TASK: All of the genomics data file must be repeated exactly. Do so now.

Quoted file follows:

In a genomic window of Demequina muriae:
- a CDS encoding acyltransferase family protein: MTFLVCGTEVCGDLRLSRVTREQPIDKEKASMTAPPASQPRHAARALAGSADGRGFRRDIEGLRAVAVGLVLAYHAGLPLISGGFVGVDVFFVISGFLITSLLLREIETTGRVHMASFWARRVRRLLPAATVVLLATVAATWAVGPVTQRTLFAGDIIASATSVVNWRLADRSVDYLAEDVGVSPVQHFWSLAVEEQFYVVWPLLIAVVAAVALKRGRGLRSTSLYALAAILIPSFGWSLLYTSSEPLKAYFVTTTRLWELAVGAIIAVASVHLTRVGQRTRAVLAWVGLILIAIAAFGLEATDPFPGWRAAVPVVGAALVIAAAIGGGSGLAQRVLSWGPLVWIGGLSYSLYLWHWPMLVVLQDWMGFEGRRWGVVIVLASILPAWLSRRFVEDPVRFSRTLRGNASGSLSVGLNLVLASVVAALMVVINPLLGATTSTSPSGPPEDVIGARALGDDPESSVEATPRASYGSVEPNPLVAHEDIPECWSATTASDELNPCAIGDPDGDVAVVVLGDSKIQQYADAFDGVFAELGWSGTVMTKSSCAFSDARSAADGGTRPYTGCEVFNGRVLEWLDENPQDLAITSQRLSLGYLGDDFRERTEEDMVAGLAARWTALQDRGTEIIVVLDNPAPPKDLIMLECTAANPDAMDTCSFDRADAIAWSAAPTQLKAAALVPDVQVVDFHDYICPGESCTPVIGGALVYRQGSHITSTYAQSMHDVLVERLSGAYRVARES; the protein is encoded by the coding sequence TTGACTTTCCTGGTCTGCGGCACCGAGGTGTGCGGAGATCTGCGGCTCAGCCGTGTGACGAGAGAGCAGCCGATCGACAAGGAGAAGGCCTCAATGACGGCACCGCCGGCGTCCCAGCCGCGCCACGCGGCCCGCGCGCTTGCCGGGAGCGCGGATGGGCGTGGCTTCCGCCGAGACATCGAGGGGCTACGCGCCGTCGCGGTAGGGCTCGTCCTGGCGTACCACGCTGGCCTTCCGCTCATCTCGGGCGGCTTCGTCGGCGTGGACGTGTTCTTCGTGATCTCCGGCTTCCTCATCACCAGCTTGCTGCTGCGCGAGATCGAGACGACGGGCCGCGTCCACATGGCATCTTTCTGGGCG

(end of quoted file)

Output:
In a genomic window of Demequina muriae:
- a CDS encoding acyltransferase family protein: MTFLVCGTEVCGDLRLSRVTREQPIDKEKASMTAPPASQPRHAARALAGSADGRGFRRDIEGLRAVAVGLVLAYHAGLPLISGGFVGVDVFFVISGFLITSLLLREIETTGRVHMASFWARRVRRLLPAATVVLLATVAATWAVGPVTQRTLFAGDIIASATSVVNWRLADRSVDYLAEDVGVSPVQHFWSLAVEEQFYVVWPLLIAVVAAVALKRGRGLRSTSLYALAAILIPSFGWSLLYTSSEPLKAYFVTTTRLWELAVGAIIAVASVHLTRVGQRTRAVLAWVGLILIAIAAFGLEATDPFPGWRAAVPVVGAALVIAAAIGGGSGLAQRVLSWGPLVWIGGLSYSLYLWHWPMLVVLQDWMGFEGRRWGVVIVLASILPAWLSRRFVEDPVRFSRTLRGNASGSLSVGLNLVLASVVAALMVVINPLLGATTSTSPSGPPEDVIGARALGDDPESSVEATPRASYGSVEPNPLVAHEDIPECWSATTASDELNPCAIGDPDGDVAVVVLGDSKIQQYADAFDGVFAELGWSGTVMTKSSCAFSDARSAADGGTRPYTGCEVFNGRVLEWLDENPQDLAITSQRLSLGYLGDDFRERTEEDMVAGLAARWTALQDRGTEIIVVLDNPAPPKDLIMLECTAANPDAMDTCSFDRADAIAWSAAPTQLKAAALVPDVQVVDFHDYICPGESCTPVIGGALVYRQGSHITSTYAQSMHDVLVERLSGAYRVARES; the protein is encoded by the coding sequence TTGACTTTCCTGGTCTGCGGCACCGAGGTGTGCGGAGATCTGCGGCTCAGCCGTGTGACGAGAGAGCAGCCGATCGACAAGGAGAAGGCCTCAATGACGGCACCGCCGGCGTCCCAGCCGCGCCACGCGGCCCGCGCGCTTGCCGGGAGCGCGGATGGGCGTGGCTTCCGCCGAGACATCGAGGGGCTACGCGCCGTCGCGGTAGGGCTCGTCCTGGCGTACCACGCTGGCCTTCCGCTCATCTCGGGCGGCTTCGTCGGCGTGGACGTGTTCTTCGTGATCTCCGGCTTCCTCATCACCAGCTTGCTGCTGCGCGAGATCGAGACGACGGGCCGCGTCCACATGGCATCTTTCTGGGCG